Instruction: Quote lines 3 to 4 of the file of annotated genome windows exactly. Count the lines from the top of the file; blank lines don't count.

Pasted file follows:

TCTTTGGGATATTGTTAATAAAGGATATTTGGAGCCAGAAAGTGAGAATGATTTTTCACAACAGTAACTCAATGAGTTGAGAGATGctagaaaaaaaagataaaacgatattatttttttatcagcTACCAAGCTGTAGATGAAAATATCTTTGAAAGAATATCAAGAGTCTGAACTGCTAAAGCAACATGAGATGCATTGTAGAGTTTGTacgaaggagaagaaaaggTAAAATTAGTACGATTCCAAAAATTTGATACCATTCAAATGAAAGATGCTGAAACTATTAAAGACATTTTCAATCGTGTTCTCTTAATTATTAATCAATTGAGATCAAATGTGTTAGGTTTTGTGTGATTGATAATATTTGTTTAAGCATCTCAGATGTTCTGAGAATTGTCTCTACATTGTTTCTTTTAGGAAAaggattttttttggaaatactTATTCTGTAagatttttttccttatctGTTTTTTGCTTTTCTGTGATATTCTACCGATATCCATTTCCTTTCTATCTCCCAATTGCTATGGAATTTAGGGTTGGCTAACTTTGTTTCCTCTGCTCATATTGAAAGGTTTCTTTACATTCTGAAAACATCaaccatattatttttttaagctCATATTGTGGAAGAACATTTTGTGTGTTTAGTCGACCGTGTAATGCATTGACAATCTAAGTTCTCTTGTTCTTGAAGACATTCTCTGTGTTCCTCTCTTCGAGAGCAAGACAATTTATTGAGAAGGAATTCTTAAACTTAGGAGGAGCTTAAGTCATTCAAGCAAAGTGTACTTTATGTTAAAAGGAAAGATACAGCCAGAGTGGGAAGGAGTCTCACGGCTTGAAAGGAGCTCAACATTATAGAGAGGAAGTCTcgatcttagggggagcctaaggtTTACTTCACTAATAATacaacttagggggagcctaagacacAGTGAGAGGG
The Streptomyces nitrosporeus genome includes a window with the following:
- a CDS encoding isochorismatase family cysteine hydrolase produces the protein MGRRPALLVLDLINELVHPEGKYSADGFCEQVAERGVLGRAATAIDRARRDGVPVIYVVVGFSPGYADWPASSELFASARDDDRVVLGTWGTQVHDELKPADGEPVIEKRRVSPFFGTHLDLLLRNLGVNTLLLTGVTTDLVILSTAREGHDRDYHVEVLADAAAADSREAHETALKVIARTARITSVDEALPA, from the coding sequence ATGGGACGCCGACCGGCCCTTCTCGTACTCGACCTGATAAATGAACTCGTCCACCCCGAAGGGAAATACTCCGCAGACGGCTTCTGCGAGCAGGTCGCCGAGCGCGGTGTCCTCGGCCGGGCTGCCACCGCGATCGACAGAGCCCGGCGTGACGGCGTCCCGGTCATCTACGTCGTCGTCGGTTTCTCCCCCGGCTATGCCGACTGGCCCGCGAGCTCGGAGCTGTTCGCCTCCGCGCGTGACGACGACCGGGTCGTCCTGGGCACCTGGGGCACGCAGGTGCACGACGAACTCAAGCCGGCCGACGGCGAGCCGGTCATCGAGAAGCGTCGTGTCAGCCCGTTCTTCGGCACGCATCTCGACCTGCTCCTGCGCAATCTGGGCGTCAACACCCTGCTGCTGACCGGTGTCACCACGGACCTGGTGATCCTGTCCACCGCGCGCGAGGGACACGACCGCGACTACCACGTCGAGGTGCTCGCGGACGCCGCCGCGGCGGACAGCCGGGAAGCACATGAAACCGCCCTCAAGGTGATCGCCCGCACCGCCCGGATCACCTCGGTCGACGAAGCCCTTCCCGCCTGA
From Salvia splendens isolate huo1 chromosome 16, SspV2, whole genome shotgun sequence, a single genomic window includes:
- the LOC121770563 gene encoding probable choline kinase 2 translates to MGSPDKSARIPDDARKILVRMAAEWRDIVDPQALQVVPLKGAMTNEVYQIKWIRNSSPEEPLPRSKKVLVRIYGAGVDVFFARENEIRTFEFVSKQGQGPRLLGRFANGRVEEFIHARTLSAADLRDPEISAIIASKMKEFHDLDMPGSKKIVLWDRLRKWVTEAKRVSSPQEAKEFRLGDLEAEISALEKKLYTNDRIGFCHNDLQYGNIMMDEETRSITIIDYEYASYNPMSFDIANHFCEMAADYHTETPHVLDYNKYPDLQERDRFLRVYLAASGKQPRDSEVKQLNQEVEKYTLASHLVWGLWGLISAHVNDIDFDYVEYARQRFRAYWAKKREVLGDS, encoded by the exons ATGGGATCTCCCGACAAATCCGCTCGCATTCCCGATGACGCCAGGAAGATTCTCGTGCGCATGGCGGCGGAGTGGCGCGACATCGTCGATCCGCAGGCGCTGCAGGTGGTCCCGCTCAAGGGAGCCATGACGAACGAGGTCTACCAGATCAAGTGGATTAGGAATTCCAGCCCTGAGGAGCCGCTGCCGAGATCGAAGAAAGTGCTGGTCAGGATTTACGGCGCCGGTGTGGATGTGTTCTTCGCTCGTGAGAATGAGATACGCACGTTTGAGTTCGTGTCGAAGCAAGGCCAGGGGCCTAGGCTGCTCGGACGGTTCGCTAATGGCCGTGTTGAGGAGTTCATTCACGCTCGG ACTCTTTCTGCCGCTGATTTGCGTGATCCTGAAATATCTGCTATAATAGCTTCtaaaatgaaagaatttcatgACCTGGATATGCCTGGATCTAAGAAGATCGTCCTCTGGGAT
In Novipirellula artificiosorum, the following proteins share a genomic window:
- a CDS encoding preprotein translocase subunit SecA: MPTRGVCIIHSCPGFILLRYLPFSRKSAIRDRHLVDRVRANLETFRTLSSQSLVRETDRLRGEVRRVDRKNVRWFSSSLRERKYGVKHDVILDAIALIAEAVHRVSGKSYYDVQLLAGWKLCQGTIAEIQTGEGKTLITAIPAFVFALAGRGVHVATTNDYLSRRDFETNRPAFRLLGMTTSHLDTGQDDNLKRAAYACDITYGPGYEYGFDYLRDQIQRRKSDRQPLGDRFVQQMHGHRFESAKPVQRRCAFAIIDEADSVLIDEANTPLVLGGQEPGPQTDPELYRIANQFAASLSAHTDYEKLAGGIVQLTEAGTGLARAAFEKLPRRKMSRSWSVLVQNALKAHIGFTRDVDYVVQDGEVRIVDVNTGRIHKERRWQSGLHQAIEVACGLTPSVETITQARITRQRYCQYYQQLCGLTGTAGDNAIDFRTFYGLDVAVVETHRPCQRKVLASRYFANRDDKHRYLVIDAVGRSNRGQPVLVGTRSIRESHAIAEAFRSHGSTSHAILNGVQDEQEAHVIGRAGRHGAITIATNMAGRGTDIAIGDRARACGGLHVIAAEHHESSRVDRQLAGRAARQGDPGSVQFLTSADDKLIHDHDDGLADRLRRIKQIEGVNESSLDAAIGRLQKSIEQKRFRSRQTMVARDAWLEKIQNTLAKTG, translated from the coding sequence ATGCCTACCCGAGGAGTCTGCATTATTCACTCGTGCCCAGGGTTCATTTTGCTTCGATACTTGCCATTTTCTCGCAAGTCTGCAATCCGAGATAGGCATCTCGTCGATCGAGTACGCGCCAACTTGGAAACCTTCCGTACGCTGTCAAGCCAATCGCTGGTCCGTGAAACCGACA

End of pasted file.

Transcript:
- a CDS encoding isochorismatase family cysteine hydrolase produces the protein MGRRPALLVLDLINELVHPEGKYSADGFCEQVAERGVLGRAATAIDRARRDGVPVIYVVVGFSPGYADWPASSELFASARDDDRVVLGTWGTQVHDELKPADGEPVIEKRRVSPFFGTHLDLLLRNLGVNTLLLTGVTTDLVILSTAREGHDRDYHVEVLADAAAADSREAHETALKVIARTARITSVDEALPA, from the coding sequence ATGGGACGCCGACCGGCCCTTCTCGTACTCGACCTGATAAATGAACTCGTCCACCCCGAAGGGAAATACTCCGCAGACGGCTTCTGCGAGCAGGTCGCCGAGCGCGGTGTCCTCGGCCGGGCTGCCACCGCGATCGACAGAGCCCGGCGTGACGGCGTCCCGGTCATCTACGTCGTCGTCGGTTTCTCCCCCGGCTATGCCGACTGGCCCGCGAGCTCGGAGCTGTTCGCCTCCGCGCGTGACGACGACCGGGTCGTCCTGGGCACCTGGGGCACGCAGGTGCACGACGAACTCAAGCCGGCCGACGGCGAGCCGGTCATCGAGAAGCGTCGTGTCAGCCCGTTCTTCGGCACGCATCTCGACCTGCTCCTGCGCAATCTGGGCGTCAACACCCTGCTGCTGACCGGTGTCACCACGGACCTGGTGATCCTGTCCACCGCGCGCGAGGGACACGACCGCGACTACCACGTCGAGGTGCTCGCGGACGCCGCCGCGGCGGACAGCCGGGAAGCACATGAAACCGCCCTCAAGGTGATCGCCCGCACCGCCCGGATCACCTCGGTCGACGAAGCCCTTCCCGCCTGA
From Salvia splendens isolate huo1 chromosome 16, SspV2, whole genome shotgun sequence, a single genomic window includes: